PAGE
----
Since then, many gains for the rights of disabled people have been achieved. Countries across the globe have passed laws and policies, imbedded within constitutions, bills of rights, or specific decrees that protect rights and give equal access to opportunity for individuals with disabilities. A few examples include the Canadian Human Rights Act (1977), which aims to ensure freedom from discrimination in federal jurisdiction; the Magna Carta for Disabled Persons (1992) in the Philippines; the Nigerians with Disability Decree (1993); the South African Constitution (in force since 1997) which prohibits discrimination against anyone, including on the grounds of disability; and the Law No. (4) On the Rights of the Disabled in Palestine (1999) which sets out to describe the rights of persons with disabilities and state obligations to secure the realization of these rights.

Nevertheless, in the above-mentioned countries and in many parts of the world people with disabilities still face exclusion, discrimination, harassment, segregation and lack of equity, due to failed implementation of existing laws, stigmatization, and institutional and social barriers, which include and are also a consequence of certain attitudes towards individuals with disabilities.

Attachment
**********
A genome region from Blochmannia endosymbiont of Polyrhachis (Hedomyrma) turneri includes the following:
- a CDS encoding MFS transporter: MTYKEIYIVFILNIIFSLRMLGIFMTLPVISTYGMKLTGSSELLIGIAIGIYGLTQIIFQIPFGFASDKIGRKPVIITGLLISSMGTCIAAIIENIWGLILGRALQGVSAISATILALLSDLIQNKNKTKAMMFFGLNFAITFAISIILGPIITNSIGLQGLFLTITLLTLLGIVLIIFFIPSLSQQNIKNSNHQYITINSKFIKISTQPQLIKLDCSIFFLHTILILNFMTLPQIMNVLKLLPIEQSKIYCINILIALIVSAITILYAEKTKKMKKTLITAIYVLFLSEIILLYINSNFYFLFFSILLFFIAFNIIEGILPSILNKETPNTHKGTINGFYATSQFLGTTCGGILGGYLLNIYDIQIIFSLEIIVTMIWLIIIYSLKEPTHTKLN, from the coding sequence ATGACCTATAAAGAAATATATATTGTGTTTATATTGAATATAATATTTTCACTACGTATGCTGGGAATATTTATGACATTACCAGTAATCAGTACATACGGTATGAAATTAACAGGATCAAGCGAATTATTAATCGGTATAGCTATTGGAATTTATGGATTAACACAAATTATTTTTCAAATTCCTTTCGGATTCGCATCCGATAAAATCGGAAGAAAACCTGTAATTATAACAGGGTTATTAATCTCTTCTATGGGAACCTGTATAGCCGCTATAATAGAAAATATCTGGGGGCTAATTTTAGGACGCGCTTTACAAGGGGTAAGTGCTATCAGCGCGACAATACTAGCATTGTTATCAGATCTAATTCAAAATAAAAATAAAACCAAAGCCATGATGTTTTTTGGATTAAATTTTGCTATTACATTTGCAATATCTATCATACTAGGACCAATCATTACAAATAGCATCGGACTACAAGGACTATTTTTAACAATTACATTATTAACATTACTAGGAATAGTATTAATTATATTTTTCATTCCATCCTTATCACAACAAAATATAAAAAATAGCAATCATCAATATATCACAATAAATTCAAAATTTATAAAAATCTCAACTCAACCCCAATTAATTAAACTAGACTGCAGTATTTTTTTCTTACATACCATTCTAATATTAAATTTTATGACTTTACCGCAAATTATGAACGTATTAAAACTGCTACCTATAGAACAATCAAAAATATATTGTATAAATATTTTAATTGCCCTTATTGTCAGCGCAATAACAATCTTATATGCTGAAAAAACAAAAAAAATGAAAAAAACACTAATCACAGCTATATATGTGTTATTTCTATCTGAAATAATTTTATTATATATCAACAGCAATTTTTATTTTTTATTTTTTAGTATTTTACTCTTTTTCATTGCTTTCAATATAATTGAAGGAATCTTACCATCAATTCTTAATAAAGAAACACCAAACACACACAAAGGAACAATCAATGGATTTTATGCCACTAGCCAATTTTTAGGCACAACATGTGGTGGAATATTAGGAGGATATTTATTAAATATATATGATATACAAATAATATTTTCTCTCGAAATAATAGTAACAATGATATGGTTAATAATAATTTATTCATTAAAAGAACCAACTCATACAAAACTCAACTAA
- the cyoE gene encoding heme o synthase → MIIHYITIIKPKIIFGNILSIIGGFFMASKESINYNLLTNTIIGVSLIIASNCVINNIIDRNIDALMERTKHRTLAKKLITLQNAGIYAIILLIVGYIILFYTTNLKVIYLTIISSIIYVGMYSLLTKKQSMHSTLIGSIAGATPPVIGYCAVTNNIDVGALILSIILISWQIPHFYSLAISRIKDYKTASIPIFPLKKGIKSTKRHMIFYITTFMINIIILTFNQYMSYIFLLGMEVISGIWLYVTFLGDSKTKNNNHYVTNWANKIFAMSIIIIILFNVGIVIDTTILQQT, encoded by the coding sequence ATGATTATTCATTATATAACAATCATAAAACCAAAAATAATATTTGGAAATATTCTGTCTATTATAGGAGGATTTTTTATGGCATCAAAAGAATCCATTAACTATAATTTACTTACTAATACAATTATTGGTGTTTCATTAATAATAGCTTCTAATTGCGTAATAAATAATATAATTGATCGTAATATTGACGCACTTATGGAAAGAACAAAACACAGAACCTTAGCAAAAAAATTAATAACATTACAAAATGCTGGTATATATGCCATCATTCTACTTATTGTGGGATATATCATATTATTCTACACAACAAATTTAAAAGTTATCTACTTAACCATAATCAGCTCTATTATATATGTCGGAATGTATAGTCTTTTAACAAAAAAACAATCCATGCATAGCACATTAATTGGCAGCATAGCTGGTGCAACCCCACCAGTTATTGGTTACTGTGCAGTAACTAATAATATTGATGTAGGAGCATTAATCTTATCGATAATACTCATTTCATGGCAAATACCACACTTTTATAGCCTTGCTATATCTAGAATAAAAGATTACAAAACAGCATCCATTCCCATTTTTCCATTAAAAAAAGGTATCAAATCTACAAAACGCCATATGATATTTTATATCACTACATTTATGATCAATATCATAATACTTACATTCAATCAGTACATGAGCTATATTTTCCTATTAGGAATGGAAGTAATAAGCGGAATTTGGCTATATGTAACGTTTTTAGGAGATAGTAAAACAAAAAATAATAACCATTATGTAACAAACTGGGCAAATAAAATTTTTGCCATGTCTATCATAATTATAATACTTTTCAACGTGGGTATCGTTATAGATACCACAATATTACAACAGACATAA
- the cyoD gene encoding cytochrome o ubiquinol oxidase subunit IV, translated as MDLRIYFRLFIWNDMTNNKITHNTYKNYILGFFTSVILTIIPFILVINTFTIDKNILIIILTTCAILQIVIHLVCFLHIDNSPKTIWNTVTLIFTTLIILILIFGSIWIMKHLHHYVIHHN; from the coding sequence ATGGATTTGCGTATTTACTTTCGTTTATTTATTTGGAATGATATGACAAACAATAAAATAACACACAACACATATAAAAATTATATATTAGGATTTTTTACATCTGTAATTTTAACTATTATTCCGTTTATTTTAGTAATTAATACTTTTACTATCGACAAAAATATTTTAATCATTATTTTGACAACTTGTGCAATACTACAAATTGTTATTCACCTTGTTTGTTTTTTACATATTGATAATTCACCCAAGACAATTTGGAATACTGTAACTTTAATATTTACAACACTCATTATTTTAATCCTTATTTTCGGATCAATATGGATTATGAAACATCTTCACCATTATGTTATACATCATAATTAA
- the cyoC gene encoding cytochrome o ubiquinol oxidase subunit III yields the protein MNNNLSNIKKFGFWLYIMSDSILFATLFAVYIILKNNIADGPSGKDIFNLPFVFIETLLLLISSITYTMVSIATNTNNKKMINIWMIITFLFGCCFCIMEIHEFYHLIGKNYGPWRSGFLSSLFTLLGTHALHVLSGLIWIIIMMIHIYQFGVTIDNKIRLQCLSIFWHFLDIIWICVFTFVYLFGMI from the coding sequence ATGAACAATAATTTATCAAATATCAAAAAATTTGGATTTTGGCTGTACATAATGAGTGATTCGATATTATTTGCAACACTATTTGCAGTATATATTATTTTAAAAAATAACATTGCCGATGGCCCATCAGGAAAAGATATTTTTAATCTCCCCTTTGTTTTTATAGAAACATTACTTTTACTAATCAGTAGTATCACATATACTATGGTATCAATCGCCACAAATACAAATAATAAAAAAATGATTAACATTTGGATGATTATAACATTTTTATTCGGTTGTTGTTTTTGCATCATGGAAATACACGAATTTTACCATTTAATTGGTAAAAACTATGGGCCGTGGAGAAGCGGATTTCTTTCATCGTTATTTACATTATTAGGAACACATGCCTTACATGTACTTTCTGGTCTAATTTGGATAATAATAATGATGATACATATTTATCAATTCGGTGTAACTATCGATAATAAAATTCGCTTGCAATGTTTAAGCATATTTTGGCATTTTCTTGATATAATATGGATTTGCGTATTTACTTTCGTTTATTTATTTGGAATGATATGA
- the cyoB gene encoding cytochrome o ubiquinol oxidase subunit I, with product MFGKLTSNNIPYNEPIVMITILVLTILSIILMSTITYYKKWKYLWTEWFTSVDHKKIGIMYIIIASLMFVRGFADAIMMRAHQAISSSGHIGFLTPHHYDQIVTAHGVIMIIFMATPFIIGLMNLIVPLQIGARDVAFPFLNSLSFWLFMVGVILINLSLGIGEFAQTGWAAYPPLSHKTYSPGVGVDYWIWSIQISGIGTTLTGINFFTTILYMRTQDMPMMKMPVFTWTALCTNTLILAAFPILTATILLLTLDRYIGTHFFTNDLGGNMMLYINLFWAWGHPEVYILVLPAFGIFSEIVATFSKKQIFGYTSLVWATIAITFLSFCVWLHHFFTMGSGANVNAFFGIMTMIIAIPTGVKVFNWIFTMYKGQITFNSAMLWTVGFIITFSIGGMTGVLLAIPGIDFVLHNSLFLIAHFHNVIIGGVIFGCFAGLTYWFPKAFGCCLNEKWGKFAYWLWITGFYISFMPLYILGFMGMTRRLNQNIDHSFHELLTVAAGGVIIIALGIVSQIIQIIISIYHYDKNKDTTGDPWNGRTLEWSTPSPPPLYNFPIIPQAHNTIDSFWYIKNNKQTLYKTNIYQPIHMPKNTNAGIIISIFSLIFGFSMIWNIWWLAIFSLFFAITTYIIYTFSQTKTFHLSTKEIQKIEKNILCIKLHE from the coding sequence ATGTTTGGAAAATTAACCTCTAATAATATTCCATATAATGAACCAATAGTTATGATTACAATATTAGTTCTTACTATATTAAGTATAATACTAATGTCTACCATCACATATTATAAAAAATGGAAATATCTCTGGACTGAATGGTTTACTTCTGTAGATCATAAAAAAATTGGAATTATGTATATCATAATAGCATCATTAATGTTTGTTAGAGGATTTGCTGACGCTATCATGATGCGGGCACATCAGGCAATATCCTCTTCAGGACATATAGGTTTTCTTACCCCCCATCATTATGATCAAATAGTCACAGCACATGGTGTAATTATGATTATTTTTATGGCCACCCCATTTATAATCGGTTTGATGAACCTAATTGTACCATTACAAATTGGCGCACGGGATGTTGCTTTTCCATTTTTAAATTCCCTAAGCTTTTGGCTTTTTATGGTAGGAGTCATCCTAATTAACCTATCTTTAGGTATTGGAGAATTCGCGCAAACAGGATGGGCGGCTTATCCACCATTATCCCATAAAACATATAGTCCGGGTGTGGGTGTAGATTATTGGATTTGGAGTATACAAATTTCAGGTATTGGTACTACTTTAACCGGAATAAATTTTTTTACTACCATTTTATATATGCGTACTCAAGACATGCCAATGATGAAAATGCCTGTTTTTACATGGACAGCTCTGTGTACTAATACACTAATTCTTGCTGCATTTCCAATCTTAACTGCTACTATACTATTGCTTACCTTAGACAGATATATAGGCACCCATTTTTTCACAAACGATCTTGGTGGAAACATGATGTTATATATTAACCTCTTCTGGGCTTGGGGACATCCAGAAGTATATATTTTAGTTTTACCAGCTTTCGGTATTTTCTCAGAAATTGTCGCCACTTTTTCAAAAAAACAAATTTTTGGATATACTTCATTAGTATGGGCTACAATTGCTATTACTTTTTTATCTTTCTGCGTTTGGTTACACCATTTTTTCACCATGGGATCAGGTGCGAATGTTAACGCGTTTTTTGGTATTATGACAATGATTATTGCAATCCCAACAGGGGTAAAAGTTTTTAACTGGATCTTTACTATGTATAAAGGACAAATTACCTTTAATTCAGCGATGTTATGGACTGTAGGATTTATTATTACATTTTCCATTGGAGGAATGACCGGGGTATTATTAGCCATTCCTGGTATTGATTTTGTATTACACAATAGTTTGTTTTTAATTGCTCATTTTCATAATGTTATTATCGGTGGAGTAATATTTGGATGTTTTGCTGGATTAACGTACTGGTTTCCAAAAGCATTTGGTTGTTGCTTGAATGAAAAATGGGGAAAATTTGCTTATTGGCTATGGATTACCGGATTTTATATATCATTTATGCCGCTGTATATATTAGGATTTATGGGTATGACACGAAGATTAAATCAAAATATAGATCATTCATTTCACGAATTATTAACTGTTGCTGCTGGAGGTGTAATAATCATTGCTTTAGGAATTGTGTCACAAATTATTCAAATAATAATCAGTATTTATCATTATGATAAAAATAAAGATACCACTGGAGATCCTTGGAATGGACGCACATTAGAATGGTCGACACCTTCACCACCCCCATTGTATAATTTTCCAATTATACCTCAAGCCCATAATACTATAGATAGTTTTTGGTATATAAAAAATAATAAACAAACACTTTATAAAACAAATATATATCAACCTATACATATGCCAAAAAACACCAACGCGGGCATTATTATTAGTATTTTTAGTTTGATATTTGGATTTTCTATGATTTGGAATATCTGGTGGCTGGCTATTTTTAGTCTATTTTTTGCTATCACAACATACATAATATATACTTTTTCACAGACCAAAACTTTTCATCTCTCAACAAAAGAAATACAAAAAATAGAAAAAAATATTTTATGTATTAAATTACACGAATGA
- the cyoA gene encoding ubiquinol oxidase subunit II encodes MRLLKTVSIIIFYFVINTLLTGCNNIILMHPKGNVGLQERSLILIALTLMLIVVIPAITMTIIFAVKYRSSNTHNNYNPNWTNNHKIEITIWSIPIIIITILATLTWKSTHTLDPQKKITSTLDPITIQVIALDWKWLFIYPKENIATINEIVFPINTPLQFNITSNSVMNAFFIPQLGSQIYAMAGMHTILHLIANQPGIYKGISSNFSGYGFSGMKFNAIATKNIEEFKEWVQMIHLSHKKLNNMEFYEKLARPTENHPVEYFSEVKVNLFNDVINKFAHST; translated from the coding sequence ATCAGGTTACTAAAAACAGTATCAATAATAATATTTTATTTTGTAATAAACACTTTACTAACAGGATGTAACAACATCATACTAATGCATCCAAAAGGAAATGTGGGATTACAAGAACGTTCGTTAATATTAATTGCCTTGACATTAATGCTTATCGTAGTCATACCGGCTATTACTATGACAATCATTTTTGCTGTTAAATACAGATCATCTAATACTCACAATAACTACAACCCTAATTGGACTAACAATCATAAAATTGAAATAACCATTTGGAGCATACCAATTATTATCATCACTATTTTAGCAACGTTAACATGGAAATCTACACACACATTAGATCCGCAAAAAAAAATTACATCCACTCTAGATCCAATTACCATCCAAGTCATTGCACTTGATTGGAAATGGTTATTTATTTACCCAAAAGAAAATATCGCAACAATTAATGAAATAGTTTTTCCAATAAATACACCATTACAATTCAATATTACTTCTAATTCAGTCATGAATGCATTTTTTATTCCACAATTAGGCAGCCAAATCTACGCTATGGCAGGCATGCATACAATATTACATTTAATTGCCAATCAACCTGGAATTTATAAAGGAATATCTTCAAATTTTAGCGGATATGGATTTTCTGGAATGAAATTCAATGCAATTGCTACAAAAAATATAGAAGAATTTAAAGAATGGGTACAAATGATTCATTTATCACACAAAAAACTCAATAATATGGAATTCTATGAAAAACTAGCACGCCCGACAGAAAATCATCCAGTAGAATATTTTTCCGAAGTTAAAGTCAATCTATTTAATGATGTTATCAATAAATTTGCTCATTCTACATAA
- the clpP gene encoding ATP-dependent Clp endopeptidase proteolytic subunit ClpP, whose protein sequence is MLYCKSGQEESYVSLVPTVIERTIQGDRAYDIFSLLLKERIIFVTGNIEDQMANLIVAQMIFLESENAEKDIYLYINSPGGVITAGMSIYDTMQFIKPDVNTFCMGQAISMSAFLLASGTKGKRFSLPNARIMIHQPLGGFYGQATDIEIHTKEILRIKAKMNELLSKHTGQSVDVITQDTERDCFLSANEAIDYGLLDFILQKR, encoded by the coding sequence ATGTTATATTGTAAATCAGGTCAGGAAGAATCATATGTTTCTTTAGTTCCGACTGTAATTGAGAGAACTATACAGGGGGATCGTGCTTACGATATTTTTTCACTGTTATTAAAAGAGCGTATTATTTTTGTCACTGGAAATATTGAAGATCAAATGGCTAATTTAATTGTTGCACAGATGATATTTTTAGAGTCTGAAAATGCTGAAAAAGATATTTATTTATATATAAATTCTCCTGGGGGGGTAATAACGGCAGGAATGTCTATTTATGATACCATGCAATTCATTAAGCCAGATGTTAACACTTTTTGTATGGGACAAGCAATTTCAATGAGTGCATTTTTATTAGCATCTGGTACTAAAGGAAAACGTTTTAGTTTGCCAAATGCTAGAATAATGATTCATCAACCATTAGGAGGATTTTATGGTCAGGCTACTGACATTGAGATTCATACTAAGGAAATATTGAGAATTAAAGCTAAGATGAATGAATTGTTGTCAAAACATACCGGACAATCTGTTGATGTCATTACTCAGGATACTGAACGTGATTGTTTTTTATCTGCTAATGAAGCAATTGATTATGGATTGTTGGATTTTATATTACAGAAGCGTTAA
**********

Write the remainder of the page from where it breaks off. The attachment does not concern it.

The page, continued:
According to the UN Enable statistics, 10% of the world population (650 million) are people with disabilities, making this group the world's largest minority [5]. Furthermore, worldwide, three-fourths of the disabled people in low and middle income countries are women and between 65% and 70% of these women live in rural areas [6].

Poverty levels among women with disabilities are higher than among men with disabilities or able-bodied women, and women with disabilities are further disadvantaged when it comes to education, employment, and health opportunities and are more likely to face gender-based violence than able-bodied counterparts [7]. This is largely the case due to the discrimination of disabled women both on the grounds of their sex and also their disability.